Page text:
Magnetic Ion Exchange Solves Problems

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In 2004, Big Elk Water Association, near Estes Park, Colo., earned the unenviable Environmental Working Group label of Colorado water system with the worst quality water. Despite multiprocess treatment, BEWA’s finished water had some of the highest concentrations of total trihalomethanes (TTHMs) and haloacetic acids (HAA5) in the state. BEWA delivers water to about 390 people in Big Elk Meadows, a mountain subdivision.

After surface water from a series of aerated lakes is treated by microfiltration (MF), ultraviolet (UV), and sodium hypochlorite for disinfection, as well as granular activated carbon for taste and odor, sodium hydroxide is added for corrosion control. However, quarterly disinfection by-product (DBP) tests showed TTHM and HAA5 levels over 250 μg/L (current limits are 80 and 60 mg/L, respectively). BEWA received a notice of violation from the Colorado Department of Public Health and Environment for failing to comply with the maximum contaminant levels (MCLs) set by the Stage 1 Disinfectants and Disinfection Byproducts Rule.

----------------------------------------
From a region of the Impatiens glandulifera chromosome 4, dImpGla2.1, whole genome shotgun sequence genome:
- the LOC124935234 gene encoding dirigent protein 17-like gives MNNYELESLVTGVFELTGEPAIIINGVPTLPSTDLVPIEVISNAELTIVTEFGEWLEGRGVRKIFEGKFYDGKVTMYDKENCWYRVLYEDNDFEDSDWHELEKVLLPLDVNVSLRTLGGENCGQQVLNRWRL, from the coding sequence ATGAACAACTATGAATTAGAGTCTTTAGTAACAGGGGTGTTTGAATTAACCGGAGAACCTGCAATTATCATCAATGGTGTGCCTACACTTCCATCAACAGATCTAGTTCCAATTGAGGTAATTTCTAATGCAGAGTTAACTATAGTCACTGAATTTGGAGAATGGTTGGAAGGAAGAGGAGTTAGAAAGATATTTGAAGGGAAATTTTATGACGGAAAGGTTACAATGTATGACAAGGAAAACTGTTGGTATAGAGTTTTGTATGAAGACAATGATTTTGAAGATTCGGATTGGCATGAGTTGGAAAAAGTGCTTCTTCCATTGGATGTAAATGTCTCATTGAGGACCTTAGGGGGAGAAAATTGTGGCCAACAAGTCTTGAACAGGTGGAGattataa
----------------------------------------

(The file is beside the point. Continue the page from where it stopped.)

How did this happen? Several years of testing had shown that source water levels of dissolved organic carbon (DOC) were consistently in the 9 to 13 mg/L range. DBPs, particularly TTHMs and HAA5, form when DOC reacts with free chlorine during disinfection. Investigation upstream where raw water enters Big Elk Meadows property revealed high levels of DOC, which the MF/UV plant couldn’t effectively remove. The exact cause of the DOC couldn’t be determined, and an alternative water source wasn’t available.

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